Yes. It needn't be physical coin or anything physical. It could be electronic (as most money is today) or a mix. Electronic money is the wave of the future, but it involves political questions since it allows the government to monitor all transactions. I think ultimately we are moving in that direction, and besides, even cash isn't as anonymous as libertarians would like to think as more and more of it gets embedded with RFID chips. Anyway, the question is what do you mean by "a currency that would work"? "Work" in what sense? For me, "work" has to include that it doesn't encourage the degradation of the biosphere.

6. What are the main inconveniences of the Economies of scarcity in the long term?

It is more than an inconvenience. People are starving on this planet even though global food production could easily feed everyone. The food is there; they are starving because of lack of money. Elsewhere, people are devoting their entire lives to the servicing of debt.

7. What’s the philosophy behind the artificial scarcity? Who are most interested in sticking to it?

I don't think anyone consciously decided to create artificial scarcity. It is built into our economic system and, even deeper than that, it is built into our basic world view, the mythology of civilization and even our concept of self. On the economic level, scarcity is inherent in a system like ours where there is always more debt than there is money. That is built in to the money creation process. Scarcity is also built in to a world view that says we are separate individuals in a universe of "other". When we are separate from each other, then more for you is less for me. When we are separate from nature, we are always at war with nature, seeking to extract benefits from this indifferent or hostile universe. Furthermore, this ideology of separateness cuts us off from our true, extended being that is enriched with intimate relationships of community and with nature. When we are cut off like that, when for example we don't know the faces around us, don't know their stories, don't know the names of the trees and hills and plants around us, then we feel alone in the world. We feel like we don't belong. That is a primal form of scarcity. Consumerism is one way people respond to that cutoff.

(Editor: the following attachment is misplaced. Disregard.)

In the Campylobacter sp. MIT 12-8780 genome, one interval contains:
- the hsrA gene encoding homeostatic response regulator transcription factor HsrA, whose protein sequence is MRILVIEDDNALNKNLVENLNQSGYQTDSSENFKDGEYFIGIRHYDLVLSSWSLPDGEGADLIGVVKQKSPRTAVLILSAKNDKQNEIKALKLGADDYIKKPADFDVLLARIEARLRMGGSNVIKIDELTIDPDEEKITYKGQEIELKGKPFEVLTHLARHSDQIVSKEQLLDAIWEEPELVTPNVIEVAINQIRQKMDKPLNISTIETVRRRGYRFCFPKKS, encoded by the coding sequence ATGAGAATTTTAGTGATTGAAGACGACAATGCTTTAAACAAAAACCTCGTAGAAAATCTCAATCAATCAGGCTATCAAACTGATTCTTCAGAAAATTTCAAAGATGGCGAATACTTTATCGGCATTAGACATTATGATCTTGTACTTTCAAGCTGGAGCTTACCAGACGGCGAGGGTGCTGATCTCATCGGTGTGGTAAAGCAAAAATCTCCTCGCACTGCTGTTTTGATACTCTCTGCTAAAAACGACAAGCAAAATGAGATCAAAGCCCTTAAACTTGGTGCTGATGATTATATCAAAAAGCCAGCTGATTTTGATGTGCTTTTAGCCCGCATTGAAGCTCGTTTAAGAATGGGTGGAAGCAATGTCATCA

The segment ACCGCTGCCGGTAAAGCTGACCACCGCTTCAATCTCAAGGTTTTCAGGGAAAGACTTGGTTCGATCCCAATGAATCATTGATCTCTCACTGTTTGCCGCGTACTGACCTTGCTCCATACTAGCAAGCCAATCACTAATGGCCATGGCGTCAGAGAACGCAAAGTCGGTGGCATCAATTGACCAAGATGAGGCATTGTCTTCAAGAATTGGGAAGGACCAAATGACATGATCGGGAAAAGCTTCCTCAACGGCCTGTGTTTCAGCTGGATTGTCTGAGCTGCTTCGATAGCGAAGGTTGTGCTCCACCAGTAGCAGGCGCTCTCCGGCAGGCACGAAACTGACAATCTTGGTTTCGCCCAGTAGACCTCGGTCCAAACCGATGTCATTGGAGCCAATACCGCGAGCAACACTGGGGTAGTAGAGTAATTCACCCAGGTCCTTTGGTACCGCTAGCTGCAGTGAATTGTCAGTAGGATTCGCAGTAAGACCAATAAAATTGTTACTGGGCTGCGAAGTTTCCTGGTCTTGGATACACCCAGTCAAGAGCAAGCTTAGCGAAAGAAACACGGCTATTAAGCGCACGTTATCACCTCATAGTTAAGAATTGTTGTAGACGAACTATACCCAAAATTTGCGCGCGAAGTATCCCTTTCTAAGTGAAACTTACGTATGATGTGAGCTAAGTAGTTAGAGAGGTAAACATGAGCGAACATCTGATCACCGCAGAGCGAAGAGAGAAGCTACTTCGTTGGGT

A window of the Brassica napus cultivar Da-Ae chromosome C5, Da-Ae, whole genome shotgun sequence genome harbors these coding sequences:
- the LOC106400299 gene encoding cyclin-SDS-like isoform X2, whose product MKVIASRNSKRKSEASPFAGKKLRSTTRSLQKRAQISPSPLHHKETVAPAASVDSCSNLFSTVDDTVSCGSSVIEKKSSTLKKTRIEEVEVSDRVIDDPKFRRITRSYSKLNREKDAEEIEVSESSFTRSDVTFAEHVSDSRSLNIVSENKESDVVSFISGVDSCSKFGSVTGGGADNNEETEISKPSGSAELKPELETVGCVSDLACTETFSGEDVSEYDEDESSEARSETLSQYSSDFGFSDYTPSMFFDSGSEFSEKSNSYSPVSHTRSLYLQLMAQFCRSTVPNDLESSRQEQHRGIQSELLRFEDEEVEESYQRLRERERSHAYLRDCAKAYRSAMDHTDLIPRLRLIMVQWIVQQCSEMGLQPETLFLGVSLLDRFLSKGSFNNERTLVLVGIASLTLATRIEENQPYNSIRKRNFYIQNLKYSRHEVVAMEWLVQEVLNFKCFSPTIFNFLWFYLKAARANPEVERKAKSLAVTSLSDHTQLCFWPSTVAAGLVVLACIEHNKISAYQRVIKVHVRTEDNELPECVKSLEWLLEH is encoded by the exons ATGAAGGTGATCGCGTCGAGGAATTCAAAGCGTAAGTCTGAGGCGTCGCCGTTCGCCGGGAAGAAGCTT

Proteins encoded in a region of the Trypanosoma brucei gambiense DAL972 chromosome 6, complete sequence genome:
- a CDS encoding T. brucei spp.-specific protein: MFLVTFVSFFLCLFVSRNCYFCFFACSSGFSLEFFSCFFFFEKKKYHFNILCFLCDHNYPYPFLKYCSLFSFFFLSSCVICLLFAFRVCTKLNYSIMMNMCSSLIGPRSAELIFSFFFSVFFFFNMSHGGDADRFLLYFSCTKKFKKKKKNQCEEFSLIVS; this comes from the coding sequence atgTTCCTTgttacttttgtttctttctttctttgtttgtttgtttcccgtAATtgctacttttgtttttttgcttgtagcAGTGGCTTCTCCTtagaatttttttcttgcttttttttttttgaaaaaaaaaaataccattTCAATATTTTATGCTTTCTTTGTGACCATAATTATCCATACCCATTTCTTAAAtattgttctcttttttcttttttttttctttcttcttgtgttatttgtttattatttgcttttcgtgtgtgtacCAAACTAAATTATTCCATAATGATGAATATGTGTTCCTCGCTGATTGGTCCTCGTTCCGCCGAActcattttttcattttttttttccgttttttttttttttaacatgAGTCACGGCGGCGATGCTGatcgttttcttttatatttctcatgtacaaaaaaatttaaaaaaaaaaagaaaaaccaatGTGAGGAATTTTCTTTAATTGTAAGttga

8. Can you give us some examples of an increase of employment and productivity far from the scarcity policies?

Well, the extreme of a scarcity policy is what is known as "austerity." It is obvious in Europe that austerity causes even more scarcity, more unemployment, and less productivity. We can see that countries that have refused austerity are doing much better economically. However, the kind of monetary and fiscal stimulus used today is still only a tiny step toward true abundance policies. I could give you a few historical examples, but there are not many.

9. In your book you expose very interesting subjects or ideas, could you explain them in a couple of short sentences?

Negative-interest currencies

This is to be implemented as a liquidity tax on bank reserves. Basically, if a bank keeps the money parked at the ECB or the Fed, not only does it receive no interest, but it must pay a penalty of perhaps 5%. That creates an incentive to lend at very low interest, even at zero interest. It allows debtors and debtor nations to refinance their debt at perhaps zero percent. It also means that if you have a lot of money, you won't be able to count on living from the interest. Wealth will not be any longer a matter of simply owning a lot and automatically getting richer.

Impulse of local currencies

Local currencies insulate local economies from global finance, so long as there even is a local economy. Local currencies can help connect resources and needs locally when national money is in short supply. However, today many local economies have already been destroyed, so the potential for local currencies is small. When things really fall apart though, local currencies emerge spontaneously. It happened in Argentina in 2001-2; it happened all over during the Great Depression.

Resource-based economics

This is a concept from the Zeitgeist Movement. I don't especially endorse the idea, which basically says we should let computers figure out how to allocate resources, instead of money-mediated demand. Ultimately, if we tried to implement such a system, we would find that the interactive data-gathering function that would be needed to allocate resources would itself constitute something very similar to money.